M87 is a giant elliptical galaxy which dominates the Virgo cluster of galaxies. It's famous now for its central, six billion solar mass black hole whose shadow was recently seen by the Event Horizon Telescope. As matter falls into the black hole, the release of gravitational potential energy powers strong jets of matter on either side of the black hole's accretion disk, blasting into space for millions of light years. This jet emits in radio waves, optical light and X-rays, and because of this X-ray emission it's a favorite target of the Chandra X-ray Observatory. Chandra's high definition cameras provide the best pictures we have of the structure of the X-ray emitting portion of the jet. Chandra has been studying this jet for two decades, and this archive of data provides a unique resource to study how the X-ray emission from the jet evolves with time as the jet blasts its way into intergalactic space. The image above shows the Chandra X-ray image of the entire length of M87's X-ray emitting jet, which stretches for about 18,000 light years from the black hole (which is located near the bright spot at the base of the jet at the lower left). The jet is not smooth, but shows bright spots of X-ray emission produced by strong outbursts of material from the black hole, due to sporadic, large increases in the amount of matter falling into the black hole. The insets show two observations of the bright spot near the base of the jet from 2012 and 2017. In this timespan, this bright spot has measurably moved outward (and faded in brightness).The distance the X-ray spot moved in these five years apparently shows that this bright spot is moving outward at about six times the speed of light. This "faster than light" motion apparently violates the cosmic speed imit that nothing can move faster than the speed of light, a surprising result. In reality, this is sort of an optical illusion produced by material moving at about 99% of the speed of light combined with the orientation of the jet to our line of sight.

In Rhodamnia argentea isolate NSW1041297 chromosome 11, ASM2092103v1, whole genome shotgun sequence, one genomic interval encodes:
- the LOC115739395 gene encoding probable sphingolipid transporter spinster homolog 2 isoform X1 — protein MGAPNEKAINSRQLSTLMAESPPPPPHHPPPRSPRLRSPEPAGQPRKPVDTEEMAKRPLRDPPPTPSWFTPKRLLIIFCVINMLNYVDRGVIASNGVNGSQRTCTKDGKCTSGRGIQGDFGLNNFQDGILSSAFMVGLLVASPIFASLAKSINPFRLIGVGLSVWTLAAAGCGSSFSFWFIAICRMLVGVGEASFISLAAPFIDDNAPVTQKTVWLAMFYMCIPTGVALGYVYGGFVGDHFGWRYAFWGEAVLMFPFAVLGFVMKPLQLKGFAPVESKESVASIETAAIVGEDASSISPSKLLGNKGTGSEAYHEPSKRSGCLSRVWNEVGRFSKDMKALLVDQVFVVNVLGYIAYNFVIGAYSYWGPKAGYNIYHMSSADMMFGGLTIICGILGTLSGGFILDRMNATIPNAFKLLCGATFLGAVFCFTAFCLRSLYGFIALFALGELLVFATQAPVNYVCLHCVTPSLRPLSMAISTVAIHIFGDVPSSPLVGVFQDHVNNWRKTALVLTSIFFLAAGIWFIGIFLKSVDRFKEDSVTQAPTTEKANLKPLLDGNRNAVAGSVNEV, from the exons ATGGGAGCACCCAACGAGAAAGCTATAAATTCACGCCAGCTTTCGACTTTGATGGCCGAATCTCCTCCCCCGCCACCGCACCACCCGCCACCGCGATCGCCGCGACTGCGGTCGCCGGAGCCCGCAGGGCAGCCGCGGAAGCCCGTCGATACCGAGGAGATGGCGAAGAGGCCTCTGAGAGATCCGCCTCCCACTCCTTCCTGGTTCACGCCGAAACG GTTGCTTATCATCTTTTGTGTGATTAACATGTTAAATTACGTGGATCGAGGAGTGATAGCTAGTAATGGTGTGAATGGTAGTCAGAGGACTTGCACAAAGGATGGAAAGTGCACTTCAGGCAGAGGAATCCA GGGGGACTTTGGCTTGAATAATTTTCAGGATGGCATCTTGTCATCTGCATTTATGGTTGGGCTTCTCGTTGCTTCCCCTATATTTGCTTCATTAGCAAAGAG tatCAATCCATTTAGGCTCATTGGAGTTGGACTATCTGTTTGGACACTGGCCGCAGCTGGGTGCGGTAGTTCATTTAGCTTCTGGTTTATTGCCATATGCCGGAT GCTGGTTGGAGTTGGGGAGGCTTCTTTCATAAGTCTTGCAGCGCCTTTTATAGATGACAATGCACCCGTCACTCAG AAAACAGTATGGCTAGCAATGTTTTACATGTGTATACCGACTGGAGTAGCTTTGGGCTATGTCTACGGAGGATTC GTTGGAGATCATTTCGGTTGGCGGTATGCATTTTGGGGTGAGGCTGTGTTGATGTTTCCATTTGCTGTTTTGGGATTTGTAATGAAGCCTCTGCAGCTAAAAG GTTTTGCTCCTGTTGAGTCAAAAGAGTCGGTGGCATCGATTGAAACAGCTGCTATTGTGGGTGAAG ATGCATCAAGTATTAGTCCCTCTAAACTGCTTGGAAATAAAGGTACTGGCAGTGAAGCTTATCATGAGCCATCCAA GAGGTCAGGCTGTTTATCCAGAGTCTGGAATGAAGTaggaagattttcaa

CXC: Famous Black Hole Has Jet Pushing Cosmic Speed Limit
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